). Likewise, OSM (Oncostatin M), the third-ranked gene in Signature II, is detectable in JIA synovial fluid and it can induce joint inflammation in a murine adenoviral gene transfer model (22
). Thus, Signature II may provide valuable information regarding pathological processes in samples with prolonged processing that may not otherwise be observed if processing were prompt.
Signature III was associated with absence of rheumatoid factor (), and appears to be distinct from Signature I. In fact, few subjects expressed both Signatures I and III together (), suggesting that these signatures are manifestations of independent biological processes. Like Group A, the average age of Group C was greater than that of the entire polyarticular JIA population, supporting the concept that Signature III identifies a distinct subset of JIA patients. Additionally, Group C had a trend toward lower ESR, lower CHAQ scores and lower physician global assessment of disease activity (), all of which are consistent Signature III identifying a less inflammatory subset of polyarticular JIA, possibly similar to the “dry synovitis” subset described by Ravelli and Martini (3
). Signature III was associated with low numbers of CD8+
T cells (), increased abundance of BDCA-4+
plasmacytoid dendritic cells, and it contains many genes that are inducible by TGFβ and potentially involved in mediating or regulating TGFβ action. These include the first ranked gene, DAPK1, which is a pro-apoptotic protein that can be induced by TGFβ via SMAD activation (23
). Other Signature III genes that are TGFβ-inducible include SMAD3, BCL2, MAPK1 and FOXO3A (24
). These observations suggest that TGFβ may be responsible for reducing levels of CD8+
T cells via a pro-apoptotic influence, and increasing plasmacytoid dendritic cells via an activating effect. Notably, increased levels of TGFβ have been detected in synovial fluid in juvenile arthritis (28
), where it has been conjectured to serve an immunosuppressive role in countering synovial inflammation (29
). Interestingly, while one might conjecture that PBMC exposure to TGFβ occurs in inflamed synovium, another intriguing possibility is via regulatory T cells that express TGFβ (30
Many polyarticular JIA subjects did not express Signatures I, II or III (24 out of 61, or 39%). These subjects were statistically younger and had a higher rate of ANA positivity than the rest of the polyarticular JIA subjects. It is uncertain as to whether these patients represent a unified group, but one can speculate that they do not have the same disease phenotype as subjects that express either Signature I and/or III, and given their age and ANA status it is likely that many of these subjects comprise a polyarticular JIA subset that closely resembles early-onset ANA positive oligoarticular JIA, described by Ravelli, et al. (3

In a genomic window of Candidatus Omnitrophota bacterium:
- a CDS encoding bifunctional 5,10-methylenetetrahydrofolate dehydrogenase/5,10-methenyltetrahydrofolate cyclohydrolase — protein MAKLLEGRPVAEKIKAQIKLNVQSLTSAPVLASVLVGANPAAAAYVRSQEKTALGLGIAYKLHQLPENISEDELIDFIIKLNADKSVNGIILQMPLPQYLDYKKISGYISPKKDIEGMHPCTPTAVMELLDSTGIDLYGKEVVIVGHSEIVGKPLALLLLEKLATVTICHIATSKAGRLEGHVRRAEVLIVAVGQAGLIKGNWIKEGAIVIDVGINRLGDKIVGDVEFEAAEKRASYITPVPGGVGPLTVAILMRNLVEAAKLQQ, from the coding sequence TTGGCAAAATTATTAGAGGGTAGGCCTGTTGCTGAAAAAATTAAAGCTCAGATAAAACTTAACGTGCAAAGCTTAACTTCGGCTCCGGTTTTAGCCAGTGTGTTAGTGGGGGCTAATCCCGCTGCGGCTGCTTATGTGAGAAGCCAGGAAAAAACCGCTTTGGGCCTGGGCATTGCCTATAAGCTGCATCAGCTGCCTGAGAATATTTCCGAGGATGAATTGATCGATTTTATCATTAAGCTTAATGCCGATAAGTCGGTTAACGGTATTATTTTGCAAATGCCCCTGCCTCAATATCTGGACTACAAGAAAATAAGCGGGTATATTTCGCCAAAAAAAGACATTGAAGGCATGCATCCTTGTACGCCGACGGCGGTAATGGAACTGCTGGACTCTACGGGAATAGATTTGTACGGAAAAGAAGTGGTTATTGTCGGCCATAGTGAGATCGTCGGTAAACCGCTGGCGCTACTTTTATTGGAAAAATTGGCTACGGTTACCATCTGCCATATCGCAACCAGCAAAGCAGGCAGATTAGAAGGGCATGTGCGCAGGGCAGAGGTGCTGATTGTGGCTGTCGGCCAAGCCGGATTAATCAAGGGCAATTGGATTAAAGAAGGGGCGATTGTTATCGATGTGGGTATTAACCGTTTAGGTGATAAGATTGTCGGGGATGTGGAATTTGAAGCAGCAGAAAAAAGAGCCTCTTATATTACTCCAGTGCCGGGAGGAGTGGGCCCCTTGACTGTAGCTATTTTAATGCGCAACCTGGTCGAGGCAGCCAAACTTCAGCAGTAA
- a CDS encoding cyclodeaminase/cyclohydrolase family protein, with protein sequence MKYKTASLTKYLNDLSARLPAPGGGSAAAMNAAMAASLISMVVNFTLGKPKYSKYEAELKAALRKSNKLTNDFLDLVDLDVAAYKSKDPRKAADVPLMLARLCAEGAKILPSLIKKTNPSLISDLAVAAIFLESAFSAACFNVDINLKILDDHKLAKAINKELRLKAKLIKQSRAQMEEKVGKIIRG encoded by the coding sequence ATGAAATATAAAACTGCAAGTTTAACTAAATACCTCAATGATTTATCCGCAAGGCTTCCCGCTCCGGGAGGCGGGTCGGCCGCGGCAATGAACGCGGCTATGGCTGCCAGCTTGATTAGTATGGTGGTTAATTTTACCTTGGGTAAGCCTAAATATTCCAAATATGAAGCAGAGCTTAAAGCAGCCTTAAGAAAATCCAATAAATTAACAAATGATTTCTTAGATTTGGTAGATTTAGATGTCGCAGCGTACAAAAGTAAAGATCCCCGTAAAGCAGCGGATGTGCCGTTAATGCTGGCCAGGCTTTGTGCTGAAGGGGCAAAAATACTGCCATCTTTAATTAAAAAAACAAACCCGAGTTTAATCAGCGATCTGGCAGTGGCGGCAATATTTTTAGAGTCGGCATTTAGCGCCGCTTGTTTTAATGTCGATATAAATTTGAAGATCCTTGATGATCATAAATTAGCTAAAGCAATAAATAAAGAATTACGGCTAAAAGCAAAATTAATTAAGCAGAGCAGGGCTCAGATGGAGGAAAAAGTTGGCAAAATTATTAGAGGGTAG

). It is also noted that a few normal controls clustered into Groups A, B or C. While control subjects were deemed free of inflammatory disease by screening questionnaire, there was no assurance that every control subject was completely healthy and this may account for co-clustering of some controls with JIA subjects.
In summary, PBMC gene expression signatures have been demonstrated within a large population of children with recent onset polyarticular JIA that correlate with differences in disease characteristics. These signatures support the sub-classification of polyarticular JIA offered by Ravelli and Martini (3
), with Signature I identifying both RF+ and RF- patients with disease similar to adult rheumatoid arthritis, Signature III identifying a less inflammatory subset, and patients with ANA+ early-onset disease expressing neither signature. Thus, these signatures offer a molecular classification of polyarticular JIA, and may prove to be valuable tools for assessing disease activity, predicting response to medications and forecasting long-term outcomes.